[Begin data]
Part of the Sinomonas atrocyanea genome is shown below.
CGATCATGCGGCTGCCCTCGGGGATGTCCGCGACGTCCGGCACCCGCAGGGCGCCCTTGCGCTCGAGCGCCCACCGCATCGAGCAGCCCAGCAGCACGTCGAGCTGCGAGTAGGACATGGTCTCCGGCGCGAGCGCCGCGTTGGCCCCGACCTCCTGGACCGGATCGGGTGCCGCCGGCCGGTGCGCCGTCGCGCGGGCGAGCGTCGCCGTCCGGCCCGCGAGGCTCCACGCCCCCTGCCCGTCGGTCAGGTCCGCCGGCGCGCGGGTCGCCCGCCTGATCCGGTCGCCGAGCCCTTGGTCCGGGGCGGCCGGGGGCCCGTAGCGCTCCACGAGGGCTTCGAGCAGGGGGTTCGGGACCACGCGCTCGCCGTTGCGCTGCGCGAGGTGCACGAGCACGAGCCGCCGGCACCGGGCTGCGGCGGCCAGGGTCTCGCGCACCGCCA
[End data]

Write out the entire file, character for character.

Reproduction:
Part of the Sinomonas atrocyanea genome is shown below.
CGATCATGCGGCTGCCCTCGGGGATGTCCGCGACGTCCGGCACCCGCAGGGCGCCCTTGCGCTCGAGCGCCCACCGCATCGAGCAGCCCAGCAGCACGTCGAGCTGCGAGTAGGACATGGTCTCCGGCGCGAGCGCCGCGTTGGCCCCGACCTCCTGGACCGGATCGGGTGCCGCCGGCCGGTGCGCCGTCGCGCGGGCGAGCGTCGCCGTCCGGCCCGCGAGGCTCCACGCCCCCTGCCCGTCGGTCAGGTCCGCCGGCGCGCGGGTCGCCCGCCTGATCCGGTCGCCGAGCCCTTGGTCCGGGGCGGCCGGGGGCCCGTAGCGCTCCACGAGGGCTTCGAGCAGGGGGTTCGGGACCACGCGCTCGCCGTTGCGCTGCGCGAGGTGCACGAGCACGAGCCGCCGGCACCGGGCTGCGGCGGCCAGGGTCTCGCGCACCGCCA